Victorians immediately embraced the new custom when the first Christmas card was delivered in 1843. Here are just a few of the amazingly strange cards we discovered.
Frogs and Insects
Victorians put a dark and twisted spin on their seasonal greetings. Some of the more popular cover models included anthropomorphic frogs and insects
An English legend popular during the Victorian era said that St. Nicholas recruited the Devil to help with his deliveries. Together, they determined which children had been naughty or nice. A Christmas postcard with an illustration of Santa Claus attempting to put a frightened child into his sack of presents.
This card reads: “A hearty Christmas greeting. Four jovial froggies a-skating would go; They had asked their mamma, but she’d sternly said “No?” And they all came to grief in a beautiful row. Theres a sweet Christmas moral for one not too slow. Just go!”
As the popularity of Christmas cards grew, Victorians demanded more novelty. This 1868 Victorian Christmas card features a clown.
Race to the Finish
The Victorians loved natural history, which might explain why a mouse rides a lobster on this 1880 card, which wishes the recipient “Paix, Joie, Sante, Bonheur,” or “Peace, Joy, Health and Happiness.” circa 1880.
Two women roll Father Christmas through the woods in a giant snowball in this card. Why is Father Christmas in a giant snowball on this 1879 card? There’s no telling, but it doesn’t look like it’s going to end well.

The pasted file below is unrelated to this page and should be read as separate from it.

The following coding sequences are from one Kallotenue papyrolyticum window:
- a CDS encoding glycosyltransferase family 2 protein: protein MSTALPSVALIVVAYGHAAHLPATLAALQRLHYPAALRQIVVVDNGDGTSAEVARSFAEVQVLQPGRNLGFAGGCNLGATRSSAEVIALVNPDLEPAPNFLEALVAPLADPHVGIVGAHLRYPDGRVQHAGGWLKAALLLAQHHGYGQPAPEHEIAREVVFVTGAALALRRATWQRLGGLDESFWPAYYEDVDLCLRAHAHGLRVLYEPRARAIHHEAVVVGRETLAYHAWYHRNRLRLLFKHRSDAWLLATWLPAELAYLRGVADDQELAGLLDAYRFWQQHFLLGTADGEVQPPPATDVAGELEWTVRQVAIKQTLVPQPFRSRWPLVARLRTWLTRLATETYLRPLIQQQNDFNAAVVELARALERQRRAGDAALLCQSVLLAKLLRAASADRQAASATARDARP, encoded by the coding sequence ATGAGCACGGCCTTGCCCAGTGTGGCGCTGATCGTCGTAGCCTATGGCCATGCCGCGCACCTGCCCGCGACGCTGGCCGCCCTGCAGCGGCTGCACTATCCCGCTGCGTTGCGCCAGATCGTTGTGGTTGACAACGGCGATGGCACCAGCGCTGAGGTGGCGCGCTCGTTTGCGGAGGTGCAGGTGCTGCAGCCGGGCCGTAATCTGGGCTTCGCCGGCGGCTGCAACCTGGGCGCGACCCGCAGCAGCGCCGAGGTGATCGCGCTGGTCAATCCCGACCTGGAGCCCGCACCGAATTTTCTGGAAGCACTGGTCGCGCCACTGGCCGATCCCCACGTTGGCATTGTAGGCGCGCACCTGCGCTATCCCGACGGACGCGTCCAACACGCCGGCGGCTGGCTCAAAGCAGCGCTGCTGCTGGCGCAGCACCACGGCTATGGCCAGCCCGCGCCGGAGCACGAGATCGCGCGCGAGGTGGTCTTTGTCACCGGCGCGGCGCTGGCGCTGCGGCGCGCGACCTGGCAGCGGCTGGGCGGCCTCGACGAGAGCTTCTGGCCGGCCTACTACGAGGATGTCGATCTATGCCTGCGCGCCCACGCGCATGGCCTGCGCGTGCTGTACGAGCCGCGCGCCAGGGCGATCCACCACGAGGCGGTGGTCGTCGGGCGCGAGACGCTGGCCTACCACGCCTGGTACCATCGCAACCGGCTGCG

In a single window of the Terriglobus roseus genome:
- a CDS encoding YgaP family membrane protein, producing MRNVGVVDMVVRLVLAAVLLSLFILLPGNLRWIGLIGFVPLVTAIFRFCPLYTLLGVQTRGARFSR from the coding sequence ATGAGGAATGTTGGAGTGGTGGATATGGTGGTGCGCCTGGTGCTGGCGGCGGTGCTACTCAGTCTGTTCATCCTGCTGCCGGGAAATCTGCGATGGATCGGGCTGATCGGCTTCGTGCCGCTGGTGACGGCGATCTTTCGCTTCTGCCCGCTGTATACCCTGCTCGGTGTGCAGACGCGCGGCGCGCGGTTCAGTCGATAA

Jack the Giant Killer
“Jack the Giant Killer,” a cat version, by 19th-century artist Louis Wain
“A hearty Christmas to you all! May good digestion wait on appetite.”
Christmas card designs were made to serve as conversation pieces as much as they were made to celebrate the season.
This card, circa 1870, shows “The Robin family” taking a stroll on Christmas morning. Victorians associated robins with Christmas, and often put them on their cards.Some of the Earliest Christmas Cards Were Morbid and Creepy
Victorians expected greater originality as the popularity of Christmas cards rose. Unique and even strange cards with silk fringe, glittering attachments, and mechanical motions were popular by 1885, but the more usual Christmas card designs linked to flora and animals, seasonal vignettes, and landscapes remained popular.
Among the strange were a slew of dark and weird designs. On one holiday greeting, an army of black ants is seen attacking an army of red ants, with the message “The compliments of the season” printed on a small flag. Sullen and brooding children, random lobsters, and Christmas pudding with human components were all common themes in Christmas cards printed in the late 1800s and early 1900s.